Andre Adams believes Hampshire have a earned themselves a ‘significant’ lead at the midway point in their Championship clash at Warwickshire.
The Edgbaston side were dismissed for 280 with the New Zealand veteran grabbing two wickets for 54 runs from his 16 overs on his debut.
A lead of 39 doesn’t sound a lot but it is significantAndre Adams
It meant Hampshire had a 39-run lead going into the second innings and they extended that to 77 runs, although they did lose skipper Jimmy Adams to the first ball of their innings.
It would surely have been a bigger lead had Tim Ambrose (113) not held the Warwickshire innings together.
James Tomlinson (three for 53) claimed two early wickets and the home side were in major trouble at 92 for five at lunch.
But the wicketkeeper’s fine century dragged his side towards the Hampshire total.
But the bowler believes Hampshire can be well satisfied with their efforts.
Adams said: ‘We would have taken that at the start of the day.
‘We bowled pretty well while the ball was doing something and when the pitch got a little bit flat and Tim Ambrose played well, we bowled well in a containing way.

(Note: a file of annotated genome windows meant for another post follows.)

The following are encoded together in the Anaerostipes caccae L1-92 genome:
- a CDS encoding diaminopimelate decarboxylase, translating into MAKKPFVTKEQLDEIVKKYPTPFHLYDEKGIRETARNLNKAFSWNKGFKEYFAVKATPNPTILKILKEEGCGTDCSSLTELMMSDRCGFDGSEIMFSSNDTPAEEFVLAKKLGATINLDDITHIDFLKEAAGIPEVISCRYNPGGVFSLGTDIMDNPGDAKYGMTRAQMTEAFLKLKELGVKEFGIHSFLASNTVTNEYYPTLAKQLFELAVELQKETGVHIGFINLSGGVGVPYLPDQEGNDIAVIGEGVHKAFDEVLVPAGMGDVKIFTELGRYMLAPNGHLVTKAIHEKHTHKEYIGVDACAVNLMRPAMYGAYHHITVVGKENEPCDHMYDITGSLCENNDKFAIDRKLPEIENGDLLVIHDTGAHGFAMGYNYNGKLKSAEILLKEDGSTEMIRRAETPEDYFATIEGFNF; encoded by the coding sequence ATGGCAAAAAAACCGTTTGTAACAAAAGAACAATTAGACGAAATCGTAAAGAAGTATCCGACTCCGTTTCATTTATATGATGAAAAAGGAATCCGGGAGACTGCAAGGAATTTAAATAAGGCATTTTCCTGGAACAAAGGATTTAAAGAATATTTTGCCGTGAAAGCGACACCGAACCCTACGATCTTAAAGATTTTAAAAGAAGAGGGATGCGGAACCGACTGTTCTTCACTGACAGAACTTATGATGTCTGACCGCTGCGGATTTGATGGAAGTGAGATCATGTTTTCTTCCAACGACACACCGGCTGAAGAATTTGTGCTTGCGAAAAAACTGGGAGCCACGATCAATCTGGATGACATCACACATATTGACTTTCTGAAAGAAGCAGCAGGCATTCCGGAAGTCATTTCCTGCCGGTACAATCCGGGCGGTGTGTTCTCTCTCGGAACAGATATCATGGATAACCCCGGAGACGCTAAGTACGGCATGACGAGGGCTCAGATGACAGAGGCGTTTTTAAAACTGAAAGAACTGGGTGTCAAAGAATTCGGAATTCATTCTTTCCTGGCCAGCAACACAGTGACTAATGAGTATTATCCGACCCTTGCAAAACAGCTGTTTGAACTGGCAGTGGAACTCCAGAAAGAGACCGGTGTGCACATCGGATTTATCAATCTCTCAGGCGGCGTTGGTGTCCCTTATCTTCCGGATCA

‘A lead of 39 doesn’t sound a lot but it is significant.
‘The game is pretty well-advanced so if we can bat for a decent period we could set them a difficult chase on the last day.
‘Anything over 300 is always difficult but we would like to make it as big as possible.
‘But it is not going to be easy. They have got decent bowlers who will keep us under pressure.’
Adams missed the opening game of the season as he got himself up to full fitness.
And the former Nottinghamshire man admits it is impossible that he will ever bowl without feeling any discomfort at the age of 39.
He said: ‘I feel good. It is always going to hurt but I am here for three months and part of the deal is bowling. It can’t be pain-free. It just can’t – that’s a pipe dream.
‘I’m pretty happy with the way it has gone and it is a nice attack to be part of because it makes a job a lot easier as a bowler when wickets are falling at the other end.’